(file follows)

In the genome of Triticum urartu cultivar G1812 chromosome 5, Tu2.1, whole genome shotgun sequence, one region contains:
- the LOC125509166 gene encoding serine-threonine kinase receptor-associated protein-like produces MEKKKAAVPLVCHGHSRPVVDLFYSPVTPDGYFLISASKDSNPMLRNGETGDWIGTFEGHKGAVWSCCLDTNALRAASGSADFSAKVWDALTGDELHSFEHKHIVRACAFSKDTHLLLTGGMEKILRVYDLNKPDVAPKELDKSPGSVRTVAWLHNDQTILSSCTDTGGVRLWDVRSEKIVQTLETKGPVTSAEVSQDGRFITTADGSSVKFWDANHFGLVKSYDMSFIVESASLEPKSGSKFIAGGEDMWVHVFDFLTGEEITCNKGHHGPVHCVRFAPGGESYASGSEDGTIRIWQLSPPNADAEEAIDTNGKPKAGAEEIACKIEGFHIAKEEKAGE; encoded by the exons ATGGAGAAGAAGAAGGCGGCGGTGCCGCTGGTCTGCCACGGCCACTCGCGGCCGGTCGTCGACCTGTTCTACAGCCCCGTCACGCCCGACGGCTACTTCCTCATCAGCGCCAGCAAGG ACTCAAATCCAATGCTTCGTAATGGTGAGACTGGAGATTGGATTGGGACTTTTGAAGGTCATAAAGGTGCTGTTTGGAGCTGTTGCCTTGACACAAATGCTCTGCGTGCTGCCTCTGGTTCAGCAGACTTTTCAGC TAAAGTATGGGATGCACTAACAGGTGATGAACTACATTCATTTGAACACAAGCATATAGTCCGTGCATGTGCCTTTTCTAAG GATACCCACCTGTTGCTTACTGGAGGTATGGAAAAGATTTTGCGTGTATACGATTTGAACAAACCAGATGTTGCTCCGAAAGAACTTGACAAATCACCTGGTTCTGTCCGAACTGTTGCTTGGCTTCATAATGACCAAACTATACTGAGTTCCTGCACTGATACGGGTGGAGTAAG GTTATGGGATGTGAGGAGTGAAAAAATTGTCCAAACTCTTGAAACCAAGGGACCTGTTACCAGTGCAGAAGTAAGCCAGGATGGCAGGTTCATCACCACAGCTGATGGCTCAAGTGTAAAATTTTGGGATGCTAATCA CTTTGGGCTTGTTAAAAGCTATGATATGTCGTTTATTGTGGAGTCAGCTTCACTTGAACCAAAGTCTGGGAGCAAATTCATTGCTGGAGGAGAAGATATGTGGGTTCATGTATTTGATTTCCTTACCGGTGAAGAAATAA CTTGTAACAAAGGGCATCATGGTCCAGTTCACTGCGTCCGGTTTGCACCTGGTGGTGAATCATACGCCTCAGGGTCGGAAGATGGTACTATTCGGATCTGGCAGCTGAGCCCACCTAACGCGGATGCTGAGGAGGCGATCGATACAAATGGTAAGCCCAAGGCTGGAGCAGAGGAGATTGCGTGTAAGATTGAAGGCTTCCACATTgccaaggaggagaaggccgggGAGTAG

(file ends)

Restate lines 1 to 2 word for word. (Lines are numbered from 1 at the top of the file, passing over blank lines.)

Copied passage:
In the genome of Triticum urartu cultivar G1812 chromosome 5, Tu2.1, whole genome shotgun sequence, one region contains:
- the LOC125509166 gene encoding serine-threonine kinase receptor-associated protein-like produces MEKKKAAVPLVCHGHSRPVVDLFYSPVTPDGYFLISASKDSNPMLRNGETGDWIGTFEGHKGAVWSCCLDTNALRAASGSADFSAKVWDALTGDELHSFEHKHIVRACAFSKDTHLLLTGGMEKILRVYDLNKPDVAPKELDKSPGSVRTVAWLHNDQTILSSCTDTGGVRLWDVRSEKIVQTLETKGPVTSAEVSQDGRFITTADGSSVKFWDANHFGLVKSYDMSFIVESASLEPKSGSKFIAGGEDMWVHVFDFLTGEEITCNKGHHGPVHCVRFAPGGESYASGSEDGTIRIWQLSPPNADAEEAIDTNGKPKAGAEEIACKIEGFHIAKEEKAGE; encoded by the exons ATGGAGAAGAAGAAGGCGGCGGTGCCGCTGGTCTGCCACGGCCACTCGCGGCCGGTCGTCGACCTGTTCTACAGCCCCGTCACGCCCGACGGCTACTTCCTCATCAGCGCCAGCAAGG ACTCAAATCCAATGCTTCGTAATGGTGAGACTGGAGATTGGATTGGGACTTTTGAAGGTCATAAAGGTGCTGTTTGGAGCTGTTGCCTTGACACAAATGCTCTGCGTGCTGCCTCTGGTTCAGCAGACTTTTCAGC TAAAGTATGGGATGCACTAACAGGTGATGAACTACATTCATTTGAACACAAGCATATAGTCCGTGCATGTGCCTTTTCTAAG GATACCCACCTGTTGCTTACTGGAGGTATGGAAAAGATTTTGCGTGTATACGATTTGAACAAACCAGATGTTGCTCCGAAAGAACTTGACAAATCACCTGGTTCTGTCCGAACTGTTGCTTGGCTTCATAATGACCAAACTATACTGAGTTCCTGCACTGATACGGGTGGAGTAAG GTTATGGGATGTGAGGAGTGAAAAAATTGTCCAAACTCTTGAAACCAAGGGACCTGTTACCAGTGCAGAAGTAAGCCAGGATGGCAGGTTCATCACCACAGCTGATGGCTCAAGTGTAAAATTTTGGGATGCTAATCA CTTTGGGCTTGTTAAAAGCTATGATATGTCGTTTATTGTGGAGTCAGCTTCACTTGAACCAAAGTCTGGGAGCAAATTCATTGCTGGAGGAGAAGATATGTGGGTTCATGTATTTGATTTCCTTACCGGTGAAGAAATAA CTTGTAACAAAGGGCATCATGGTCCAGTTCACTGCGTCCGGTTTGCACCTGGTGGTGAATCATACGCCTCAGGGTCGGAAGATGGTACTATTCGGATCTGGCAGCTGAGCCCACCTAACGCGGATGCTGAGGAGGCGATCGATACAAATGGTAAGCCCAAGGCTGGAGCAGAGGAGATTGCGTGTAAGATTGAAGGCTTCCACATTgccaaggaggagaaggccgggGAGTAG